2. KinchStalker

    Takeshi Oiso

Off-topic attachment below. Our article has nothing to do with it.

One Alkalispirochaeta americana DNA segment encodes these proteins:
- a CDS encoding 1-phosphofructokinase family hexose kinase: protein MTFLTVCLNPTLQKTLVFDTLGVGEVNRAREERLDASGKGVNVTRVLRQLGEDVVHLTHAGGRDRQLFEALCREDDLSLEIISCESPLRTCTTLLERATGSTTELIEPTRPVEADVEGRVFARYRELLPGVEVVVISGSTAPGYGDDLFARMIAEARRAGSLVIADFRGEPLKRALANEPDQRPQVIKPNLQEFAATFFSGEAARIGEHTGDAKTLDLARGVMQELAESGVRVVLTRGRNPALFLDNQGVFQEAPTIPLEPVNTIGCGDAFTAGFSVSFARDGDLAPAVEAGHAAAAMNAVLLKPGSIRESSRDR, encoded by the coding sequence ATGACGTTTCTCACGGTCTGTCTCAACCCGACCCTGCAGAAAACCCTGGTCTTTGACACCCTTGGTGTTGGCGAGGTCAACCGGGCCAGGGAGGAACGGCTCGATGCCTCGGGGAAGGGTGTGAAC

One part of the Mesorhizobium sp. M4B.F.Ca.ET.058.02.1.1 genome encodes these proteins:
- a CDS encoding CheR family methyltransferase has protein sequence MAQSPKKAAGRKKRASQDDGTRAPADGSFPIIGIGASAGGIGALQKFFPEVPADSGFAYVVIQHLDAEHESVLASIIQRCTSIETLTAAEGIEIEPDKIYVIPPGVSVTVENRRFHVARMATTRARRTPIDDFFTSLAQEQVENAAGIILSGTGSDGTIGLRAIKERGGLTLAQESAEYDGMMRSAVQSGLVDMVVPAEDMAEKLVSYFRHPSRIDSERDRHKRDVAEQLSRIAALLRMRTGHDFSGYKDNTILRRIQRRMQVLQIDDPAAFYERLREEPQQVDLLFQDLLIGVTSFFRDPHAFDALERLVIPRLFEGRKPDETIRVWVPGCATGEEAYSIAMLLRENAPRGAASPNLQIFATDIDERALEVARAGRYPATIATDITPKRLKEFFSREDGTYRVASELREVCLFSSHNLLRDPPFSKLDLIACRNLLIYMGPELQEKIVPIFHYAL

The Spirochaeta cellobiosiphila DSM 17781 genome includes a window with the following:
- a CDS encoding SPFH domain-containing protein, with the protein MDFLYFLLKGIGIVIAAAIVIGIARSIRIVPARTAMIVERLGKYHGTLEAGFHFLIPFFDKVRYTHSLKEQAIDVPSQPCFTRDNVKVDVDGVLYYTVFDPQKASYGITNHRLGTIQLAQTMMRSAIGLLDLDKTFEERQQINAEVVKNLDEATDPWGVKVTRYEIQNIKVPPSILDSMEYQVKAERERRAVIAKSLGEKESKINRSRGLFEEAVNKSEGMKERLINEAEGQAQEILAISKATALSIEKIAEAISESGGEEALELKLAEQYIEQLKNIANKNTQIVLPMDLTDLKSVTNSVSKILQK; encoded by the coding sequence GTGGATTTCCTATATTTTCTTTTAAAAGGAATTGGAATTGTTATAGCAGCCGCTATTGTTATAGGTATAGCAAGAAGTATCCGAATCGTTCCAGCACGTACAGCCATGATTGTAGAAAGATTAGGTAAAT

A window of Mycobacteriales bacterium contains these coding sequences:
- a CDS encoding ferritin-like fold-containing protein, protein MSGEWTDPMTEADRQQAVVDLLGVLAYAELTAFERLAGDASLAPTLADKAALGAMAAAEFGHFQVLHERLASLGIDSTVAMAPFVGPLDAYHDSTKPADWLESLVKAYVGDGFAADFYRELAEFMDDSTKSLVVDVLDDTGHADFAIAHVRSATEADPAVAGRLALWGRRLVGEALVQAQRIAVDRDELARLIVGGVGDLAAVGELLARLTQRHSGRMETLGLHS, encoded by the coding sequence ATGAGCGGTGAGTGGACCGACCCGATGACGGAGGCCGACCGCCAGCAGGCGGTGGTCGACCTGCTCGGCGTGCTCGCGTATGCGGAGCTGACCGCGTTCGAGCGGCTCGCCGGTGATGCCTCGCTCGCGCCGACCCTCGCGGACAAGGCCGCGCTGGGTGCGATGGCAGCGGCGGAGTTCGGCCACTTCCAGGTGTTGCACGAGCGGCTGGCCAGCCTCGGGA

Takeshi Ōiso (大磯武) Profession: Wrestler, Promoter, Trainer Real name: Takeji Suruzaki (摺崎武二) Professional names: Takeshi Ōiso, Takashi Surazaki Life: 4/8/1944- Born: Shinimato, Toyama, Japan Career: 1966-1974 (in Japan; range of years during Filipino phase unknown) Height/Weight: 181cm/117kg (5’11”/257 lbs.) Signature moves: Headbutt Promotions: Tokyo Pro Wrestling, International Wrestling Enterprise Titles: none Summary: Takeshi Ōiso was a sumo-to-puroresu transplant who wrestled for eight years, joining Tokyo Pro Wrestling and then being subsumed into the IWE. However, he is most notable for his second life as a pioneering promoter of Filipino pro wrestling. Takeji Suruzaki joined the Tachinami sumo stable in 1963, debuting in the July tournament under his real name. He would receive the shikona Ōisonami upon entering the makushita division in March 1965 but decided to retire after the May 1966 tournament. Suruzaki had submitted an application to the JWA after Rikidozan’s death, but the promotion had not been seeking new recruits and turned him down. This time, it would be Toyonobori who came to him, as the deposed president and ace was building a roster for his new enterprise, Tokyo Pro Wrestling. Suruzaki was one of five ex-sumo talent recruited for the promotion, alongside Tetsunosuke Daigo, Haruka Eigen, Katsuhisa Shibata, and Isamu Teranishi. He would immediately take a ring name which blended his real name (albeit tweaked) and shikona, Takeshi Ōiso. After Tokyo Pro’s disastrous first shows in 1966, and their one joint tour with the International Wrestling Enterprise in January 1967, Ōiso was subsumed into the latter organization like most of the Tokyo Pro roster. Ōiso's IWE career was generally unremarkable, and he reportedly considered retirement until Jose Arroyo booked him for a Spanish tour in 1972. Ōiso spent the next year touring Europe and Africa before returning home for the 5th IWA World Series tournament in autumn 1973. Despite his expedition, Ōiso decided to leave the business shortly after his return, wrestling a retirement match on January 29, 1974. Left: An NJPW-APW joint show in February 1984. [Source: Weekly Pro Wrestling #31 (March 6, 1984) - picture included in free preview pages of digital copy] None of this, though, is what is most interesting about Ōiso. As the story goes, one of Toyonobori’s obsessions was the Yamashita treasure, a mythical stash of Imperial war loot from their Southeast Asian campaigns named after general Tomoyuki Yamashita. While this treasure is now mostly considered to have been an urban legend (notwithstanding the absolutely buckwild legal drama between Filipino treasure hunter Rogelio Roxas and Ferdinand Marcos - yes, *that* Ferdinand Marcos - which began in the late 80s), Toyonobori was a believer who had approached several wrestlers about hunting for it. At some point, Ōiso took him up on that offer, and though it was clearly unsuccessful, the experience must have stuck with Ōiso. After his retirement, he decided to move to the Philippines to work as a trader, but he would bring professional wrestling along with him. At some point, Ōiso formed a promotion called Asian Pro Wrestling, for which he served as promoter and trainer. In February 1984, he returned to the ring for APW’s most notable shows: a pair of joint dates with New Japan Pro-Wrestling in Quezon City. These saw him team with disciples Harris Montero and Mario Matulac in matches against, respectively, Killer Khan & Animal Hamaguchi, and Yoshiaki Fujiwara & Osamu Kido, and APW won in both cases. APW folded sometime after this, but Ōiso protege Conrad Encinas eventually formed Reverse Pro Wrestling, which stated itself as APW’s successor. RPW has since moved its operations to France and become World Underground Wrestling, but continues to have a division in the Philippines.